New research from the University of Minnesota, Mayo Clinic, Albany Medical College, and the Illinois Department of Financial and Professional Regulations shows some U.S. facilities selling unlicensed and unproven stem cell interventions are employing physicians and other clinicians who are practicing outside their professional scope of training.
In a research letter published Tuesday in the journal JAMA, the study’s authors focused on businesses located in California, Florida and Texas – the three states with the largest concentrations of clinics offering these interventions. Using a database of companies, researchers analyzed websites to determine which specific diseases and injuries business claimed to treat.
After identifying practitioners at the clinics, researchers then used state medical board licensing data and the Federation of State Medical Board Physician Data Center to determine whether their professional training prepared them to treat individuals with the diseases and injuries these companies purported to address with stem cells.
The study found:
- 608 clinicians working at 166 companies – of which, 66% of these individuals were licensed physicians, with the remaining workers being physician assistants, nurses, complementary and alternative medicine practitioners and other individuals;
- of the 166 companies, 157 employed at least one physician and 81 had at least one with formal training matching the diseases and injuries the businesses claimed to treat;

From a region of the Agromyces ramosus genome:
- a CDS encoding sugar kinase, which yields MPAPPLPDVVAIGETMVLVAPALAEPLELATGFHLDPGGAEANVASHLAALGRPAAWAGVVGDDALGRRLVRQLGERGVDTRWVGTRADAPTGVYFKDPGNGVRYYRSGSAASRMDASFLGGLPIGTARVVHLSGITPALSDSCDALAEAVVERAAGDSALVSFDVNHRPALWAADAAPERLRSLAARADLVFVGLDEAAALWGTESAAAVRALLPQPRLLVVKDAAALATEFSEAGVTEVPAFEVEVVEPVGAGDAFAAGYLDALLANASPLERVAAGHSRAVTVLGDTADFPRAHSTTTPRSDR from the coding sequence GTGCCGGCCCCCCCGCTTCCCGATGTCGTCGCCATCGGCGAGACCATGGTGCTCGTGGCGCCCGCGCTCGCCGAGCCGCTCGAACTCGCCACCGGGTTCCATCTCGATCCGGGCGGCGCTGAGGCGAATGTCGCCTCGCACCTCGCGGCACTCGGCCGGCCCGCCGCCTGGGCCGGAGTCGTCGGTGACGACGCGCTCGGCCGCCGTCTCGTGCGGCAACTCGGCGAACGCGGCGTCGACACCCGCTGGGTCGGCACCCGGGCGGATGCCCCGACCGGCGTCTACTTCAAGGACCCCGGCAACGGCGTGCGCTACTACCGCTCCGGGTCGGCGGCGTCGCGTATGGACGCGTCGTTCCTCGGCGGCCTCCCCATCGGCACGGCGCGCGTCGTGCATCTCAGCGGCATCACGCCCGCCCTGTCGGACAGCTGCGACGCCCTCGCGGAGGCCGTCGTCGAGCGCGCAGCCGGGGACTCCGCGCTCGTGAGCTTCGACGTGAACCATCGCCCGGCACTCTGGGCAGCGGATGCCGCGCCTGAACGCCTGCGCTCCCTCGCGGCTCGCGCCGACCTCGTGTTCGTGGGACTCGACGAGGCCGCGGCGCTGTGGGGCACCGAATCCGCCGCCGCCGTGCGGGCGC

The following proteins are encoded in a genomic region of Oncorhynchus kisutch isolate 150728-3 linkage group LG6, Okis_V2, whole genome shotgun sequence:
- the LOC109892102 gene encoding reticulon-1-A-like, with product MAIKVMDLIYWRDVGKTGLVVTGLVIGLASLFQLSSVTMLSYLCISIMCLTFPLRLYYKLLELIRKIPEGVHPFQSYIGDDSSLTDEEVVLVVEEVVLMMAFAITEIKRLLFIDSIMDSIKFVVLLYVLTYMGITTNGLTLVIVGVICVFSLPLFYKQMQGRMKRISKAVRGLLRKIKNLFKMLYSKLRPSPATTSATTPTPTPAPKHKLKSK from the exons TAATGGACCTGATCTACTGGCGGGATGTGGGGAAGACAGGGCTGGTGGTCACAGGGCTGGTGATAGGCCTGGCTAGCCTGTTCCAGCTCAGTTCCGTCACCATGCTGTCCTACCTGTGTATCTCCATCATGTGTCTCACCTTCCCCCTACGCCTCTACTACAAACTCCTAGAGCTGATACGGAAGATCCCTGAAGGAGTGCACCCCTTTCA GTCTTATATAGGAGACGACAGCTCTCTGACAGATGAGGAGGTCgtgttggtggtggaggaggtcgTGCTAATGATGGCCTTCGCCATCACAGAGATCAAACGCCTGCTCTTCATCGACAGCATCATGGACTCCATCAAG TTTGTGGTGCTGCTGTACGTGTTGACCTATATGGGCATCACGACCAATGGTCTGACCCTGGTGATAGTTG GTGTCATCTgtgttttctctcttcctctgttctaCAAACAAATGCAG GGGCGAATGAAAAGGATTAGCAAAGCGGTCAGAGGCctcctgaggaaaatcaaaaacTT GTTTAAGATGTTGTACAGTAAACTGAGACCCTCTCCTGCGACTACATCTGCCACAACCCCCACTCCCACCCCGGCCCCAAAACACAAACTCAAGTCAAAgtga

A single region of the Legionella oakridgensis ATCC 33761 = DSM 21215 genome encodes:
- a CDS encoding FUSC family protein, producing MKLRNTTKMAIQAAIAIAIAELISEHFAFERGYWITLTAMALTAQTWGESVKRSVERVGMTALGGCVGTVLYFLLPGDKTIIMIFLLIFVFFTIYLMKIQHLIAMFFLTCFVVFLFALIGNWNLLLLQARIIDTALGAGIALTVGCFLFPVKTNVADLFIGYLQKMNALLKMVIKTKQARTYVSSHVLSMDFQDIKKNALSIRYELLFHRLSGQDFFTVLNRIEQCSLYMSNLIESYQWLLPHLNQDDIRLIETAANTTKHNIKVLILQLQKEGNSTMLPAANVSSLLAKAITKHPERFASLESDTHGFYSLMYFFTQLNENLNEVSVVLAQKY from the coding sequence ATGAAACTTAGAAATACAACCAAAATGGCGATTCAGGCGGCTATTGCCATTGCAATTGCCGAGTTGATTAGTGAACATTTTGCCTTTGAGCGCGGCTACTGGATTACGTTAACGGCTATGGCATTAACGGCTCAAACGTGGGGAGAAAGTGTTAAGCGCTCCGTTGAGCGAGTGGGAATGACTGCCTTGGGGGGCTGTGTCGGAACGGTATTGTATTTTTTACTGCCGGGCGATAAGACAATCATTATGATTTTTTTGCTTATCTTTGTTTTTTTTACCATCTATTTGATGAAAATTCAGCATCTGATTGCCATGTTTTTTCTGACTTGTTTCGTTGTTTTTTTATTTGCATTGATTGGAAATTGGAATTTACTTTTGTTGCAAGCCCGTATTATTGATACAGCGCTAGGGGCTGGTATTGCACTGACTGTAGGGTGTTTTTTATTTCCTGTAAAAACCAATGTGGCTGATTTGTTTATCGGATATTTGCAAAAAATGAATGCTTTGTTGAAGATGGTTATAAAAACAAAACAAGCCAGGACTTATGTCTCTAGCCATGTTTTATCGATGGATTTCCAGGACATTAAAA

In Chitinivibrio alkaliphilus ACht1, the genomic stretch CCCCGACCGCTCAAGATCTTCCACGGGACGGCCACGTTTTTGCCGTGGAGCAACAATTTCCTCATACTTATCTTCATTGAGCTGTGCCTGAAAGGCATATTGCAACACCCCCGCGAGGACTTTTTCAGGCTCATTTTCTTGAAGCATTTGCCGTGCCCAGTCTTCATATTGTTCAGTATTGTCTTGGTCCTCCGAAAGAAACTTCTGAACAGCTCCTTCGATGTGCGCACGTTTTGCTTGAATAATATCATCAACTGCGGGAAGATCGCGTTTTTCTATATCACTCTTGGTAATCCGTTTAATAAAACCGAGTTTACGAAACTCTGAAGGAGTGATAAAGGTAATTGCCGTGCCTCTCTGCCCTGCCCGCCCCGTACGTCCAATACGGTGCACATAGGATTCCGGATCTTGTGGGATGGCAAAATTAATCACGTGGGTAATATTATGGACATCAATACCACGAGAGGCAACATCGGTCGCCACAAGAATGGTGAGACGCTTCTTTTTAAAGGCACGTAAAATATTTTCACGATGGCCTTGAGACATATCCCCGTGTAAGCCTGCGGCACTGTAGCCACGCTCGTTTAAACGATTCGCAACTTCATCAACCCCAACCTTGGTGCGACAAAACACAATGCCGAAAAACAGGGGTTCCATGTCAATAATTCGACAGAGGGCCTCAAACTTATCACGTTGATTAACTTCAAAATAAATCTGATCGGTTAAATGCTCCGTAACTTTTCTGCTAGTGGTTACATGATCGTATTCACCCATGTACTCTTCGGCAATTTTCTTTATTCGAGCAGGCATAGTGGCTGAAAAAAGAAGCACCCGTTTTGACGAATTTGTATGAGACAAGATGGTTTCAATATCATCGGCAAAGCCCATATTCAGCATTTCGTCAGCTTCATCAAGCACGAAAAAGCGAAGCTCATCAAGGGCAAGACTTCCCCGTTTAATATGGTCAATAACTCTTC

- among orthopedic-focused clinical practices, 77% (68 companies) had at least one physician with training that matched the conditions the practices claimed to treat;
- of clinics that sold stem cell interventions for non-orthopedic indications, 19% (13 companies) employed physicians operating within their professional scope of training.
“I’m unsurprised, but nonetheless alarmed, by the large number of individuals who administer unlicensed and unproven stem cell interventions and who are unqualified to treat the individuals they claim they are helping. This activity could expose patients to foreseeable and preventable risks,” said Leigh Turner, an associate professor in the Center for Bioethics.
“The responsible translation of regenerative medicine requires qualified clinicians to administer innovative protocols to patients in order to help ensure patients receive the best care,” said Zubin Master with Mayo Clinic’s Biomedical Ethics Research Program.
The paper concludes that state medical boards should consider the scope of training of physicians when investigating complaints of licensees thought to violate professional standards.
While this study reveals individuals operating outside of their scope of training, further research should focus on providing additional details concerning the background and training of those involved in the direct-to-consumer marketplace for unproven and unlicensed stem cell interventions.
This study was conducted with support from a Federation of State Medical Boards grant.